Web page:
Posted by: black in the burbs | June 6, 2007 11:18 AM

Crying "thought police" doesn't automatically excuse a lack of human decency.

Posted by: Anonymous | June 6, 2007 11:18 AM

"But by definition, when you are in the dominant group, you simply do not see your own group's biases."

I just can't agree with this statement. I'm white, so then "by definition" I shouldn't be able to see white people's biases against minority groups.

I certainly see it. I think rascism clearly exists - unconscious and conscious. I would hope I am not biased - I certainly try not to be - but I'm sure I - like many - have certain historical biases based on my background and experience. I think the best I can do is to educate my children about rascism so that they KNOW it is wrong and actively try to counter it with their actions.

Posted by: londonmom | June 6, 2007 11:18 AM

"Madame Two Ivy degrees
"Kids are still figuring out there identities "
It should be "their".
Get a refund!"

No, telling someone to get a refund on their education is not rude at all. Since you obviously know very little about grammar, perhaps your theme song should be "Man In The Mirror." Because it only seems appropriate that you should judge yourself before you judge others.

Posted by: June 6, 2007 10:51 AM | June 6, 2007 11:19 AM

With any group of people, the most courteous thing to do is to call them by what they wish to be called."

So what do "they" wish to be called? Was there a vote?

Posted by: Anonymous | June 6, 2007 11:19 AM

"I never know what to call black people anymore.

With any group of people, the most courteous thing to do is to call them by what they wish to be called."

Most groups of people don't change what they want to be called.

Posted by: | June 6, 2007 11:17 AM
Well we know what to call you: Idiot!

Posted by: Anonymous | June 6, 2007 11:22 AM

"I have no issues about my color and hardly ever think about it except when I come across blogs like this and hear peoples' bizarre view about blacks. Then it hits me."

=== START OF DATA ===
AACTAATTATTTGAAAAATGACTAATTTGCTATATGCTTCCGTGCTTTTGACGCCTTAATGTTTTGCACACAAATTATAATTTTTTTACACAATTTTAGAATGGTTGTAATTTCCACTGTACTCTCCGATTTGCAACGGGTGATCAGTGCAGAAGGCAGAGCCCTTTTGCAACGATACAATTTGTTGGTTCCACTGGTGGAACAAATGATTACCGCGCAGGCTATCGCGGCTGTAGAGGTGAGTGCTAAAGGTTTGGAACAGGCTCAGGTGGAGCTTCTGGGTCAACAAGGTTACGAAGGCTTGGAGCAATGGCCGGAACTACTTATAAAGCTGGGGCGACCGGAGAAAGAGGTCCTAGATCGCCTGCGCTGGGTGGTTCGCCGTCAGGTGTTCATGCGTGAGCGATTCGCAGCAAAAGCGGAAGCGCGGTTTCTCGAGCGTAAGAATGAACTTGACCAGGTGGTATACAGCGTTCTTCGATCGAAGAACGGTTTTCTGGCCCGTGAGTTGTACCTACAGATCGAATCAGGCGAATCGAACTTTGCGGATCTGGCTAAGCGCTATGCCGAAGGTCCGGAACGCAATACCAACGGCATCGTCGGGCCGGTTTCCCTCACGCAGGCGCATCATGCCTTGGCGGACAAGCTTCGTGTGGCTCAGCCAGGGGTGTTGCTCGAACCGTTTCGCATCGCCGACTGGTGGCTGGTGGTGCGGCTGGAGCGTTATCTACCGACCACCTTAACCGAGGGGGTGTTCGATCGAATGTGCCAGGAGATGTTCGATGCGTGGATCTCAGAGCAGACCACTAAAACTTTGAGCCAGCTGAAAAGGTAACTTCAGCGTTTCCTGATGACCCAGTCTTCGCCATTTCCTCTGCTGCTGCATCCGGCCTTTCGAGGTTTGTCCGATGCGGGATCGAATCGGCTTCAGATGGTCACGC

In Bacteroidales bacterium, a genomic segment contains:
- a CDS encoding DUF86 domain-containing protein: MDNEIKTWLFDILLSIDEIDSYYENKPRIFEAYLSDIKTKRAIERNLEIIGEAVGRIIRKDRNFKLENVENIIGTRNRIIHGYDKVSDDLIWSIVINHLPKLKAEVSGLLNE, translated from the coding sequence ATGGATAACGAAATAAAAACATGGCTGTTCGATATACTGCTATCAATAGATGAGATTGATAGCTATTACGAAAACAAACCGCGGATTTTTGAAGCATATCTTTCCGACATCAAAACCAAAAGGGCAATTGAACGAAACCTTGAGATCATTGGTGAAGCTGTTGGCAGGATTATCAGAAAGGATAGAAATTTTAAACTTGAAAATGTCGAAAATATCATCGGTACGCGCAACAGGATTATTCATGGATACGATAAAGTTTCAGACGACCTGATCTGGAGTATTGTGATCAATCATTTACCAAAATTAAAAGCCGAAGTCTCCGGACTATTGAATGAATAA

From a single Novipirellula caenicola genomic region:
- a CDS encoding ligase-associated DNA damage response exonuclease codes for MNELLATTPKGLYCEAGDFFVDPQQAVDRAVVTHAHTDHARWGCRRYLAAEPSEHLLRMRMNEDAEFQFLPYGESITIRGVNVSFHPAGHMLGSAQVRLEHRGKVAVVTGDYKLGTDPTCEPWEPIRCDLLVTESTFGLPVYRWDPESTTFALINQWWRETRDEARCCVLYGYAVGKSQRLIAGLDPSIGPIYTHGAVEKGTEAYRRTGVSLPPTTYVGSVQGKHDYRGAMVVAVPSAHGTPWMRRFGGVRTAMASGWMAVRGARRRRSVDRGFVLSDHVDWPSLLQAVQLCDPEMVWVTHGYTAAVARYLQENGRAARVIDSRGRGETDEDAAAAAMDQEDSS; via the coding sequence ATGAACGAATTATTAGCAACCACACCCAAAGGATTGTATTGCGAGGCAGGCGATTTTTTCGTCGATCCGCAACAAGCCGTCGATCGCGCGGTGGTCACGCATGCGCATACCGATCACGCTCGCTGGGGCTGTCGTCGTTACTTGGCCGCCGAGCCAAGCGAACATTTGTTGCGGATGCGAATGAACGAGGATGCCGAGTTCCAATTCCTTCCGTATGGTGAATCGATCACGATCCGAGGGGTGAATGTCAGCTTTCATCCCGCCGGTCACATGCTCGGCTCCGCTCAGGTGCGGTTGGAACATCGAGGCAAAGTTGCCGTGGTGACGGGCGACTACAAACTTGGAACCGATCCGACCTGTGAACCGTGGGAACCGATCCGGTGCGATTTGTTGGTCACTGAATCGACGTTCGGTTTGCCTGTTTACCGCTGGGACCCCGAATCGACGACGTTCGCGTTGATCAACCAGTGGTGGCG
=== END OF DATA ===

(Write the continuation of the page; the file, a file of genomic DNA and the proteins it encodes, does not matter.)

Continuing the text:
See this is what makes me mad about these racially divisive blogs and conversations. It gives all the wackos a forum-- on the other hand, maybe it is good to know that there are still wackos out there and to give them an opportunity to hear the responses to their ideas so that perhaps the will learn and their prejudicies will go away?

I don't know what the answer is, but certainly part of me wants to just shut down topics like this since they seem to cause pain to minorities.

Thanks "to meesh and londonmom" for sharing your feelings and I hope to hear more from you.

Posted by: Jen S. | June 6, 2007 11:23 AM

So what do "they" wish to be called?

That's really simple. Just ask!

Posted by: Anonymous | June 6, 2007 11:24 AM

Jen S.

"It gives all the wackos a forum-- on the other hand, maybe it is good to know that there are still wackos out there and to give them an opportunity to hear the responses to their ideas so that perhaps the will learn and their prejudicies will go away? "


Ha, ha, ha! Wackos don't change their views that easily!!

Posted by: Anonymous | June 6, 2007 11:26 AM

Many people today have said that the whole black/white "thing" in the united states is not a big deal.

My opinion is that this is untrue. Over three hundred years ago when european colonists brought africans to this country, a complex interdependent relationship began between blacks and whites. This 300+ year history is one of the most important parts of our culture. We can't ignore it.

And to those who say skin color doesn't matter -- you're in denial. It shouldn't matter -- especially when it comes to opportunity, fairness, equal rights and application of laws. But saying it doesn't matter, over and over again, doesn't make it true, even though this is a laudable goal. We need to admit that race does matter in this country.

Posted by: Leslie | June 6, 2007 11:26 AM

"Crying "thought police" doesn't automatically excuse a lack of human decency."

The problem with this is that someone who uses a word in a way that offends you does not mean that they don't have human decency. I am offended by vulgarity and curse words because I was taught that it was not decent to speak that way. I know people who cringe when someone says "Shut up" rather than "Be quiet".

Some people believe that using the word Nazi in any way other than historical significance diminishes the tragedy and suffering that others have been through. Others believe that using the word as a synonym for zealout or dictator is just that - using a synonym. Because you are offended by it doesn't make the user a person who has no decency. I don't know anyone who uses the word Nazi (feminazi, Soup Nazi, BF nazi) who believes in what the Nazi's did.